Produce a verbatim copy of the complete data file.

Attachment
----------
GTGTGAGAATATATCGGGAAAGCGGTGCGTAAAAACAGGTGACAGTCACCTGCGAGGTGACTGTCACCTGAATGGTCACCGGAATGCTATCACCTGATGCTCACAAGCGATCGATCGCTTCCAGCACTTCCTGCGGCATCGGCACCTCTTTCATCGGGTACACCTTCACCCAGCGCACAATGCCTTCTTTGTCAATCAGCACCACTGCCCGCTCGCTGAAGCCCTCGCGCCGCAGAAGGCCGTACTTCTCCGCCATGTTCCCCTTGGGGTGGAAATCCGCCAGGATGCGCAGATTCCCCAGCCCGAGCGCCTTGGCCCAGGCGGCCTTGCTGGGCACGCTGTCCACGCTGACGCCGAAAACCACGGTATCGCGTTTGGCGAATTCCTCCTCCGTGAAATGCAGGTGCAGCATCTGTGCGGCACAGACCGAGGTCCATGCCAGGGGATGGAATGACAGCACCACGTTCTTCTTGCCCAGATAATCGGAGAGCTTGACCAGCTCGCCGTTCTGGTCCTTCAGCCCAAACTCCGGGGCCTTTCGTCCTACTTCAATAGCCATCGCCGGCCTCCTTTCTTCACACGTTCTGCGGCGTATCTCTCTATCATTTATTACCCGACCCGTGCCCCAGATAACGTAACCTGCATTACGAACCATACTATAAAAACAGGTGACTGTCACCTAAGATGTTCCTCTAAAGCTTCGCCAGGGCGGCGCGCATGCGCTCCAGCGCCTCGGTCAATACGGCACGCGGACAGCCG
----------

GTGTGAGAATATATCGGGAAAGCGGTGCGTAAAAACAGGTGACAGTCACCTGCGAGGTGACTGTCACCTGAATGGTCACCGGAATGCTATCACCTGATGCTCACAAGCGATCGATCGCTTCCAGCACTTCCTGCGGCATCGGCACCTCTTTCATCGGGTACACCTTCACCCAGCGCACAATGCCTTCTTTGTCAATCAGCACCACTGCCCGCTCGCTGAAGCCCTCGCGCCGCAGAAGGCCGTACTTCTCCGCCATGTTCCCCTTGGGGTGGAAATCCGCCAGGATGCGCAGATTCCCCAGCCCGAGCGCCTTGGCCCAGGCGGCCTTGCTGGGCACGCTGTCCACGCTGACGCCGAAAACCACGGTATCGCGTTTGGCGAATTCCTCCTCCGTGAAATGCAGGTGCAGCATCTGTGCGGCACAGACCGAGGTCCATGCCAGGGGATGGAATGACAGCACCACGTTCTTCTTGCCCAGATAATCGGAGAGCTTGACCAGCTCGCCGTTCTGGTCCTTCAGCCCAAACTCCGGGGCCTTTCGTCCTACTTCAATAGCCATCGCCGGCCTCCTTTCTTCACACGTTCTGCGGCGTATCTCTCTATCATTTATTACCCGACCCGTGCCCCAGATAACGTAACCTGCATTACGAACCATACTATAAAAACAGGTGACTGTCACCTAAGATGTTCCTCTAAAGCTTCGCCAGGGCGGCGCGCATGCGCTCCAGCGCCTCGGTCAATACGGCACGCGGACAGCCG